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  5. "Resaniĝu rapide!"

"Resaniĝu rapide!"

Translation:Get well fast!

June 13, 2015

29 Comments


https://www.duolingo.com/profile/Eldecee

ĉu "Get soon better" ne akcepteblas?


https://www.duolingo.com/profile/tommylinsley

"Get well soon" is the usual thing to say. "Get well fast" I have never heard.


https://www.duolingo.com/profile/Leon890347

Until taking this course I'd been under the impression that "fast" is not an adverb. Now it's got me second-guessing myself.


https://www.duolingo.com/profile/markaragnossith

"fast" is indeed an adverb. It's both an adjective and an adverb.

I also learned this while taking this course. I had always thought that "quickly" was the correct way to use "fast" as an adverb but I was wrong.


https://www.duolingo.com/profile/effyleven

I am British, and of an age that still considers "fast" to be an adjective, not an adverb.. and certainly not some mealy-mouthed combination of the two. But hey! Language changes, and sometimes it even changes back, which is what I think is happening here.


https://www.duolingo.com/profile/ferrum

Oni ankaux ne dirus "Get well fast!". Usonano dirus "Get well soon!".


https://www.duolingo.com/profile/smarnv

"Get well soon!" estus "Resaniĝu baldaŭ!", ĉu ne?


https://www.duolingo.com/profile/ferrum

Jes, sed certe en la angla tiu frazo estas idioma.


https://www.duolingo.com/profile/MycoJuan

En la hispana oni durus ambaŭ


https://www.duolingo.com/profile/crlight

Ne. En la anglan, 'soon' devas esti post 'better'.


https://www.duolingo.com/profile/Eldecee

Ha! Bone. La angla estas malfacila lingvo, ĉu ne? (Nu, ankaŭ la nederlanda!)


https://www.duolingo.com/profile/crlight

Mi ne scius tio ĉar la angla estas mia unua lingvo. La nederlanda kelkfoje povas esti malfacila.


https://www.duolingo.com/profile/coenny

Why is the "re" needed. Wouldn't saniĝu work the same


https://www.duolingo.com/profile/Gymnastical

Re means again, or the reverse of. Since this means get well soon, you're wishing the reverse of what is currently the case.


https://www.duolingo.com/profile/Sandlicker

I still don't get it. Sanig'u should be "get well". Resanig'u should be "get well again".


https://www.duolingo.com/profile/markaragnossith

I think the point is that the normal state for most people is healthy. In this case "resaniĝu" is closer to the english word "recover"

Obviously "saniĝu" would be understood though


https://www.duolingo.com/profile/LouisSepdekdu

"Saniĝu" is "become healthy". "Resaniĝu" is "become healthy again". I'm not sure I would use the former for someone who is sick.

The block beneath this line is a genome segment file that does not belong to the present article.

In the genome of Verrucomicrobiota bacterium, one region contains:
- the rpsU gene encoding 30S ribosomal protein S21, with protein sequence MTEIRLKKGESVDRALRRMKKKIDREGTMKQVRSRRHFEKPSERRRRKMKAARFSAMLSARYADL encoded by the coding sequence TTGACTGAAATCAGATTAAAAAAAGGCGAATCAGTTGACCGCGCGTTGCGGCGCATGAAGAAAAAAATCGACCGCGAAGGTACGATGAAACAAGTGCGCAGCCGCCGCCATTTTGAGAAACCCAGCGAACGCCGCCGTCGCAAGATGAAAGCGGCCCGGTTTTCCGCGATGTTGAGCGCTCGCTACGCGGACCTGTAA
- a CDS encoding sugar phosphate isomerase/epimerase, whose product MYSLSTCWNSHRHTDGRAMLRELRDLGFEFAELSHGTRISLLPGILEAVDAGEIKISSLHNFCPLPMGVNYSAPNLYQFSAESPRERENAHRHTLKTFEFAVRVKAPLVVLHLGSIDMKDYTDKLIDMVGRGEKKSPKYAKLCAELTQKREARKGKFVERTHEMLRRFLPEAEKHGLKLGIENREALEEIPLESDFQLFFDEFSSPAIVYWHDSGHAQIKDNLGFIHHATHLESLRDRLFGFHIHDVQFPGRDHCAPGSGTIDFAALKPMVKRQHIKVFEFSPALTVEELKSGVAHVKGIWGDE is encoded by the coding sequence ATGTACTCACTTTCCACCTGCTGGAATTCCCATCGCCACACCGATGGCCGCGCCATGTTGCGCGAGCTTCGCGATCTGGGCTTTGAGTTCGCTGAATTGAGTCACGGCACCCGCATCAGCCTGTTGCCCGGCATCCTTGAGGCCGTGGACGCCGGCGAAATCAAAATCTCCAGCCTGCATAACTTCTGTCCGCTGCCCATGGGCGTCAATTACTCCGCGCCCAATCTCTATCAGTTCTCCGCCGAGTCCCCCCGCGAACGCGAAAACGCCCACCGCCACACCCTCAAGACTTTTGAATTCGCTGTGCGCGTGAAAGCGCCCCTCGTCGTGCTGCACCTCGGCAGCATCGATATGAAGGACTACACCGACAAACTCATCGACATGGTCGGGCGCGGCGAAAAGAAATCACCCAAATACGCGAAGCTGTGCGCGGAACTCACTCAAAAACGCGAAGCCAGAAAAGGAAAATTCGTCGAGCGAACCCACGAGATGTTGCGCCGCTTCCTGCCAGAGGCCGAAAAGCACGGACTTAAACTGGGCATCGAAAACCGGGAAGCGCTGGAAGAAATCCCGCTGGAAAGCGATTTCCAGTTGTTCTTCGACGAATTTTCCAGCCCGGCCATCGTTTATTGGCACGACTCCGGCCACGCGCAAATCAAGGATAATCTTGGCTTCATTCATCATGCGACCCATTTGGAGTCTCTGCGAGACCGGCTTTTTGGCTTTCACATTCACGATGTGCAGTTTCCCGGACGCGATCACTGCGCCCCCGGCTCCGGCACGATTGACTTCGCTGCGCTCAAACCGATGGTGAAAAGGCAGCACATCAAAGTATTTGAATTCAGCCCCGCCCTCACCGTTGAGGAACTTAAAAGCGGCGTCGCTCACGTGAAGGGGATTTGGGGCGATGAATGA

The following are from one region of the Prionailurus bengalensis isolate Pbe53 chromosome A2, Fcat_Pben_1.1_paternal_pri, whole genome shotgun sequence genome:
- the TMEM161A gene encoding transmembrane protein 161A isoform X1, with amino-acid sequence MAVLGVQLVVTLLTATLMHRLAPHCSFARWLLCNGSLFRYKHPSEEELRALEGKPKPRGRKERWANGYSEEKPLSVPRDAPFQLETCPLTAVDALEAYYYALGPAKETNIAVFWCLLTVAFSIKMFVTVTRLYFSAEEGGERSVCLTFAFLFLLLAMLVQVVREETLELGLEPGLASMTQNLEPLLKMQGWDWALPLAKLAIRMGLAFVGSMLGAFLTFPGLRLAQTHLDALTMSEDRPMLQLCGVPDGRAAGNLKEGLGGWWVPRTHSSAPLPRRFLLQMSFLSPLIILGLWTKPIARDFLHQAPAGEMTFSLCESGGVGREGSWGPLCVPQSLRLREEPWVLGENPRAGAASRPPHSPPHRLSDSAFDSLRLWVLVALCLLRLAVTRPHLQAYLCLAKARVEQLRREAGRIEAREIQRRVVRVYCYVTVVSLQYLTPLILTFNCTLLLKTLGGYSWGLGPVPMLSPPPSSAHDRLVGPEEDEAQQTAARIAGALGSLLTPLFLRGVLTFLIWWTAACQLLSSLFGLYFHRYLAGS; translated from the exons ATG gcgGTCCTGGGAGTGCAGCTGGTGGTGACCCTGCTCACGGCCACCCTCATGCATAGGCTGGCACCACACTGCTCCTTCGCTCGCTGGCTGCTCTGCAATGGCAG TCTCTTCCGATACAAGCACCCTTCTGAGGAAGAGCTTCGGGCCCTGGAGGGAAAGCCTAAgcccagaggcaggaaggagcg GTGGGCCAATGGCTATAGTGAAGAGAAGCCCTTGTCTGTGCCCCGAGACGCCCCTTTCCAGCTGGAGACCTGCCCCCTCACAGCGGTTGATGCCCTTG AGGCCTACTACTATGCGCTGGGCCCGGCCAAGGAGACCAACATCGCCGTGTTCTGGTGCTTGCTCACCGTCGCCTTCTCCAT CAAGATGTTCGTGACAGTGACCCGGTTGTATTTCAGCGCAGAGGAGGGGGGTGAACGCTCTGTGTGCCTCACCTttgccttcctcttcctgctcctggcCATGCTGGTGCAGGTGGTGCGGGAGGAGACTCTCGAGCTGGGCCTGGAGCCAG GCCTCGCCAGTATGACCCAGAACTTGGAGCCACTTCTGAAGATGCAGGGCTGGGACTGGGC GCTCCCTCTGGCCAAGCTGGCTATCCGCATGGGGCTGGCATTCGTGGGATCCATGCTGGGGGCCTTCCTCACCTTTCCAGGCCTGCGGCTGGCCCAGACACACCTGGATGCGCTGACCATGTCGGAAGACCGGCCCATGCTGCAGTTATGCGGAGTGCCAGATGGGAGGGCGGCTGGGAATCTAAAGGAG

https://www.duolingo.com/profile/LouisSepdekdu

@JooRomero4 For example, to make some product healthy, which it isn't in its natural state.

However, "saniĝi" has been and is being used instead of "resaniĝi". I don't mind, but I think "resaniĝi" is more logical.


https://www.duolingo.com/profile/JooRomero4

Then when would you use it?


https://www.duolingo.com/profile/adlihtam

I don't know why, but this seems much more authoritative in Esperanto.


https://www.duolingo.com/profile/AiSENMA

Imperatives sound more authoritarian in Esperanto than they do in English, couldn't it be? There is a distinction in verbs when talking in Esperanto, but no declension is made in English verbs, which stay the same "to get well, get well" vs "resaniĝi, resaniĝu". Sounds kind of strong... I kind of love Esperanto. Amu Esperanton.


https://www.duolingo.com/profile/Kenecxjo

AiSENMA, "-u" signifies volition, even mild volition ... "(Mi deziras, ke vi) resaniĝu rapide." // "(Mi volas, ke vi) dancu kun mi."


https://www.duolingo.com/profile/tu.8zPhLw150yTOC

Haha yh I was thinking that too... This well-wishing phrase sounds like a threat ;)


https://www.duolingo.com/profile/Markqz
  • 2024

When I'm listening, I'm hearing , "Erresan...". In other words, it's starting with "err", not "re". Is that how words that start with "r" are supposed to work? (female voice, in case there are multiple recordings.)


https://www.duolingo.com/profile/markaragnossith

That's actually quite a common pronunciation for rolled/taps "r"s at the beginning of words, not just in Esperanto but in many languages. The "tap" of the "r" comes slightly after the voice starts, which makes it sound kind of like there's a vowel before it.

It's only really noticeable when the first sound of an utterance is an "r", but I believe it's correct.


https://www.duolingo.com/profile/Kenecxjo

Markqz, I can make a tapped (or, a bit less easily!, a trilled) "r" sound with no sound before it.


https://www.duolingo.com/profile/effyleven

"Get well quickly" is closest, I think. "Get well soon" is most usual in UK, where we still object to the use of "fast" as an adverb.


https://www.duolingo.com/profile/Siavel

At least in the places in the US that I have lived, "fast" is generally also considered only an adjective, not an adverb. That's also how I was taught it in school. Though, I know that's not true everywhere here.

I'm beginning to feel like it's not just the US and the UK that are two countries that are divided by a common language, but even different regions in each which are subdivided similarly.

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